Oceans, climate change and our island homes

Lagipoiva Cherelle Jackson 

This is a milestone year in the pursuit of globally significant scientific basis on the link between oceans and climate change. The Special Report on the Ocean and Cryosphere in a Changing Climate (SROCC) by the Intergovernmental Panel on Climate Change (IPCC) will be released in September following an intensive peer-reviewed process by 130 Scientists and over 400 expert reviewers from over 30 countries.

“The broad range of expertise among reviewers ensures that the latest knowledge from all relevant scientific disciplines is included in the assessments and key questions of governments are addressed,” said Hans-Otto Pörtner, Co-Chair of IPCC Working Group II at last weeks meeting of the Authors in Russia.

It may be easy, even tempting, as an islander, to disregard this particular report. After all, what’s a room full of Scientists and an arduous academic process got to do with us, right? Wrong! It has absolutely everything to do with us.

As islands - or big ocean states as some Pacific leaders have referred to us, the SROCC findings is more relevant to us than any other region in the world. We are after all, right in the heart of the Pacific Ocean. Our islands are strewn across this vast expanse of blue – that is so beautiful but also treacherous and powerful in its presence. We rely on the ocean for sustenance, culture and our way of life. It is an essential part of being a Pacific islander. But how has climate change really affected our oceans that is so much a part of who we are?

Ocean Warming

The ocean absorbs vast quantities of heat as a result of increased concentrations of greenhouse gases in the atmosphere. According to the IPCC the ocean had absorbed more than 93% of the excess heat from greenhouse gas emissions since the 1970s. This is causing ocean temperatures to rise.

According to the International Union for Conservation of Nature (IUCN) increasing ocean temperatures affect marine species and ecosystems.

This has already been observed by fishermen in Falealupo and in Saipipi in Savaii – who have witnessed a change in coral reefs and a shift in their inshore fisheries practice as a result.

Rising temperatures cause coral bleaching and the loss of breeding grounds for marine fishes and mammals.

Rising ocean temperatures also affect the benefits humans derive from the ocean – threatening food security, increasing the prevalence of diseases and causing more extreme weather events and the loss of coastal protection, according to IUCN.

Ocean Acidification

Scientists predict that ocean acidification could wipe out most coral reefs by the middle of this century. Ocean Acidification (OA) according to the Pacific Marine and Environment Library is when carbon dioxide (CO2) is absorbed by seawater, causing chemical reactions to occur that increases acidity which affects saturation states of biologically important calcium carbonate minerals. Calcium carbonate minerals are the building blocks for the skeletons and shells of many marine organisms. As such, if they are affected, then marine organisms will naturally be affected. PMEL notes that increasing ocean acidification has been shown to significantly reduce the ability of reef-building corals to produce their skeletons.

The Pacific islands ocean acidification vulnerability assessment by the Secretariat of the Pacific Regional Programme (SPREP) notes that climate change, and specifically ocean acidification, are expected to have profound effects on the condition, abundance, and distribution of coastal and oceanic habitats, the fish and invertebrates they support and, as a result, the productivity of fisheries and aquaculture in the tropical Pacific. Ocean acidification are expected to become an increasingly significant driver of environmental change as the absorption 6 Pacific Islands ocean acidification vulnerability assessment of carbon dioxide (CO2) by oceans accelerates and critical thresholds are passed.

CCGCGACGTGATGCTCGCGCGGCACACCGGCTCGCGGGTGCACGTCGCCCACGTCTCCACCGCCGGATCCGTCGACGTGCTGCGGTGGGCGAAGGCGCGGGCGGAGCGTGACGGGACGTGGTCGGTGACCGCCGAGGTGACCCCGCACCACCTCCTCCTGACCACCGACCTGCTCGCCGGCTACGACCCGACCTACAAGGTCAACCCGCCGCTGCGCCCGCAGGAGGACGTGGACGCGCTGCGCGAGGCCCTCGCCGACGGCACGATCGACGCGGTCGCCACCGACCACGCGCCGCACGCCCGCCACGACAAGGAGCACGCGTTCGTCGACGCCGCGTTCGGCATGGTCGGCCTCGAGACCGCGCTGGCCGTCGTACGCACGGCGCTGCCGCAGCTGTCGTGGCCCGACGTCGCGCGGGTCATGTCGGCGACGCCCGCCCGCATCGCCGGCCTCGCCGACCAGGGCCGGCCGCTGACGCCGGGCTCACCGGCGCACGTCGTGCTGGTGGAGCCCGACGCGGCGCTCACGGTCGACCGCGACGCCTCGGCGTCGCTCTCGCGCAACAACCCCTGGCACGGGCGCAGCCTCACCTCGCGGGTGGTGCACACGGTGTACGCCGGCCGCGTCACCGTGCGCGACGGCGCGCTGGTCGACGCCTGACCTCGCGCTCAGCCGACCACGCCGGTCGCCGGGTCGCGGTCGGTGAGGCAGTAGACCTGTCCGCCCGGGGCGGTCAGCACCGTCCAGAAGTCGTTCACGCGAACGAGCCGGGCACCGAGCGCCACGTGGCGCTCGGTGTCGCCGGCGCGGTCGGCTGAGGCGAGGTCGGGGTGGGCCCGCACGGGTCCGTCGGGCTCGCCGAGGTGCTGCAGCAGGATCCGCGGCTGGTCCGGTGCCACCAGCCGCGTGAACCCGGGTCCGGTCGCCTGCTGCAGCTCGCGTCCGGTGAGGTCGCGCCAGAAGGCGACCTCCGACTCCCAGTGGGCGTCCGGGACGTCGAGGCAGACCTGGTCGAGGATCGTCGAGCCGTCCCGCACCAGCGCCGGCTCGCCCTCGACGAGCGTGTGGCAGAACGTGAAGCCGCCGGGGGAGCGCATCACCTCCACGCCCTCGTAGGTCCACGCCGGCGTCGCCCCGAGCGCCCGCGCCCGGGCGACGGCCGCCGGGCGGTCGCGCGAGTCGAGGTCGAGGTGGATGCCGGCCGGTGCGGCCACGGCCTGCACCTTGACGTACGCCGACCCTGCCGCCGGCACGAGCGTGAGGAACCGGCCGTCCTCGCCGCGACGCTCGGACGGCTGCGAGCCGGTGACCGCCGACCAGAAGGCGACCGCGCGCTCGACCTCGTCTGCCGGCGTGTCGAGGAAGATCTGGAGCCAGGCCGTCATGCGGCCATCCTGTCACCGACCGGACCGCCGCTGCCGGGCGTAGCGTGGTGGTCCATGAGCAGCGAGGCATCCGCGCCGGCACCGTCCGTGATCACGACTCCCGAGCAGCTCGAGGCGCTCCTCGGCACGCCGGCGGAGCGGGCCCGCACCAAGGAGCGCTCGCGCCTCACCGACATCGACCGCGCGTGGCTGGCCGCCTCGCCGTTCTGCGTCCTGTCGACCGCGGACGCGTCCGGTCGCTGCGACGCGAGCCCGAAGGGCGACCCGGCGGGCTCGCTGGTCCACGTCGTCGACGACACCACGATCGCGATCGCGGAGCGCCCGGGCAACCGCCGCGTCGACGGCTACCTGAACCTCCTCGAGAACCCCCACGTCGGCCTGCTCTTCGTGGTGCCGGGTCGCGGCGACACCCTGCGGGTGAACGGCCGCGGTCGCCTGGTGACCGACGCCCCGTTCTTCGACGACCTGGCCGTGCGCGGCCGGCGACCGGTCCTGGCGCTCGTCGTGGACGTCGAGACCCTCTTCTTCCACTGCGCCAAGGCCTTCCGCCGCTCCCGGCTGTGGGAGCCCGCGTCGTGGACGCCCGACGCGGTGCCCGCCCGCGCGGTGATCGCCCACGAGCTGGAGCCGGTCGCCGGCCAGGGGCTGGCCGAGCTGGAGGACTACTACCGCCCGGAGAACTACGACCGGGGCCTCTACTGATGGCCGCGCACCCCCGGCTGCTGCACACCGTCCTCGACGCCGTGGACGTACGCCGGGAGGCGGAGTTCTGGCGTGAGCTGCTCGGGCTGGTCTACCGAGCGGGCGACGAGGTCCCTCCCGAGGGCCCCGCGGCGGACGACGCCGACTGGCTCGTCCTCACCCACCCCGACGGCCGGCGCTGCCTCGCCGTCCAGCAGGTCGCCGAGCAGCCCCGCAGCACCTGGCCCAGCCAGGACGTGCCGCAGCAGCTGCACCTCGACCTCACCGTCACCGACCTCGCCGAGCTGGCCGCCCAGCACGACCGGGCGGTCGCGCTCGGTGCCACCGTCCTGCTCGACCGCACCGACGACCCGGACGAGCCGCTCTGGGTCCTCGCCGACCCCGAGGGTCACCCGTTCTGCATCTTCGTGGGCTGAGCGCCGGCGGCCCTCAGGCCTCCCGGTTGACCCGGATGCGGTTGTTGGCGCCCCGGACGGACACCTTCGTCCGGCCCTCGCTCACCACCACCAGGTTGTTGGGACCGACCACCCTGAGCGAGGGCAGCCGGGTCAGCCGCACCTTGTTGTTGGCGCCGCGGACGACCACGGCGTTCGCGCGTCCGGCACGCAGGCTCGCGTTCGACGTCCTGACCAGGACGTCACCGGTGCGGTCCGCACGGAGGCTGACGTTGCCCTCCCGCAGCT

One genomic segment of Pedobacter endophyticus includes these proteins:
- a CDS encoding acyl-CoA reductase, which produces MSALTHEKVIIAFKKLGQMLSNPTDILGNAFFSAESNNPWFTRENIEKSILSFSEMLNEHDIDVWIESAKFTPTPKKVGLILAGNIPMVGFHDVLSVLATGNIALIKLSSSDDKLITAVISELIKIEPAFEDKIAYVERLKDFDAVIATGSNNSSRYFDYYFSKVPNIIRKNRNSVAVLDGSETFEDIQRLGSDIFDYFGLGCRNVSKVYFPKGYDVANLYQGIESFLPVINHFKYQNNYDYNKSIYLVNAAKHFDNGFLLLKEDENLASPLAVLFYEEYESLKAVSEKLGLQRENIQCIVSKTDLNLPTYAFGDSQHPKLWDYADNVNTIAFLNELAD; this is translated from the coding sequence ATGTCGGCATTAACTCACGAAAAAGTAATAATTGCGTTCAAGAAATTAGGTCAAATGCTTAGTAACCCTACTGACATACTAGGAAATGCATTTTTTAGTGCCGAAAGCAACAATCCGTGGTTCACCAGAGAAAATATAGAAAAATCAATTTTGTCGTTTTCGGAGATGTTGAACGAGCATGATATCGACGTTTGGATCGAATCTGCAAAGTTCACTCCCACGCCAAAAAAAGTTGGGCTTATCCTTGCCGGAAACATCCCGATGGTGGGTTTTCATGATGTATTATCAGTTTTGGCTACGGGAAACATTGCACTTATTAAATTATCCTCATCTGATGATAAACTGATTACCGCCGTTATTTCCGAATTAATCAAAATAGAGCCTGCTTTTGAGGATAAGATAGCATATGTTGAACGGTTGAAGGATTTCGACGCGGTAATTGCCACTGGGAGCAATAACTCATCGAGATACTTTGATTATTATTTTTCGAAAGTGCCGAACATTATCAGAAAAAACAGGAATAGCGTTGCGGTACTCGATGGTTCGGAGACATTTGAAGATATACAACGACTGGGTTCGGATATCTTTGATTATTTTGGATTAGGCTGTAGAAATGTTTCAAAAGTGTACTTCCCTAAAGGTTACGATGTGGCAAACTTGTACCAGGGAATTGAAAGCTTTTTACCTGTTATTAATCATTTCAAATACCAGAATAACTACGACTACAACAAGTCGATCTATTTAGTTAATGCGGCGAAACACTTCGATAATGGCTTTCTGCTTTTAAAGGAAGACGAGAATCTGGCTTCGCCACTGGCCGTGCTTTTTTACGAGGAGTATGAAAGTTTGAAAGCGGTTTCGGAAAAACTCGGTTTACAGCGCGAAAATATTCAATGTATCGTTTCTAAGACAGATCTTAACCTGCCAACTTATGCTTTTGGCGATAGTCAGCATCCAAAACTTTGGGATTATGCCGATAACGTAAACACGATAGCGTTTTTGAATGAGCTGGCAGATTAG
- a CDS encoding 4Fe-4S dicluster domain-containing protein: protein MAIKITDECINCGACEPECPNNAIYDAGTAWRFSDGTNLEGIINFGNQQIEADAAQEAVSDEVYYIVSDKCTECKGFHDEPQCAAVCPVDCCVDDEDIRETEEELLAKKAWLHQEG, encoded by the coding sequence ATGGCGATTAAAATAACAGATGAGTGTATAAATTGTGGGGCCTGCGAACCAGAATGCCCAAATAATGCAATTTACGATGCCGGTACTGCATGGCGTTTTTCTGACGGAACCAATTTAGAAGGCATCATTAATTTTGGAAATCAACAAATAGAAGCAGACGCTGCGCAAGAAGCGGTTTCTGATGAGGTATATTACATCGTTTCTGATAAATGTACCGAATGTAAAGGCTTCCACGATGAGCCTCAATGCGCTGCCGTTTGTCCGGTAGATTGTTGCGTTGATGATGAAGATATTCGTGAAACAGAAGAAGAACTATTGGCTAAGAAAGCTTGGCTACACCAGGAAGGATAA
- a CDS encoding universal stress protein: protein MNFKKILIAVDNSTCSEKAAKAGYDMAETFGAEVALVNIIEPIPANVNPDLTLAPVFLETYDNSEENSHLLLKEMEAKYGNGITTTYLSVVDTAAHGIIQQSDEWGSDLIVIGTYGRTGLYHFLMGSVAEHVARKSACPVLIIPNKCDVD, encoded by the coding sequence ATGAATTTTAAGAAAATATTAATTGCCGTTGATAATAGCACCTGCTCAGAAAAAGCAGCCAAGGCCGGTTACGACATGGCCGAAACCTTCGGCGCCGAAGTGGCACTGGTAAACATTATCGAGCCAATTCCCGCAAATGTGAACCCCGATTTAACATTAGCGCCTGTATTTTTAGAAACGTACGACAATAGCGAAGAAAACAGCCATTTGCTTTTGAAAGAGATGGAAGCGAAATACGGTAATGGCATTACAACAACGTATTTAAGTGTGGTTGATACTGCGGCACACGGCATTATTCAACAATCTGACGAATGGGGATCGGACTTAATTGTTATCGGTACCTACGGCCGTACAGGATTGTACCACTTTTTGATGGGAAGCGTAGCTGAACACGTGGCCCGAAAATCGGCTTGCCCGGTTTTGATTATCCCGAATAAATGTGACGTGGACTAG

Rising Sea Levels

The United States National Oceanic and Atmospheric Administration (NOAA) puts it best – “sea level can rise by two different mechanisms with respect to climate change. First, as the oceans warm due to an increasing global temperature, seawater expands—taking up more space in the ocean basin and causing a rise in water level. The second mechanism is the melting of ice over land, which then adds water to the ocean.”

Rising sea levels affects islands more severely – especially atoll nations such as Kiribati, Tuvalu, Tokelau and others. Impacts such as storm surges, salt water inundation and coastal erosion are just some of the direct impacts of rising sea levels on atolls. These in turn will have an impact on survival of coral reefs, mangroves, sea grasses, and other critical habitat-forming species and damage critical coastal habitats, such as sea turtle nesting beaches.

Future scenarios

The SROCC report to be released by the IPCC later this year will offer a more concrete picture of the current science and future scenarios on the impact of climate change on oceans.  For islands like ours, these impacts are already felt by those who rely on our oceans for their livelihoods – through fisheries, tourism and other means. Responding to these impacts through policies and adaptive actions that take into account ocean warming, acidification and sea level rise is necessary in order to ensure that our people and industries reliant on the sea – are protected and assisted in the face of climate change.

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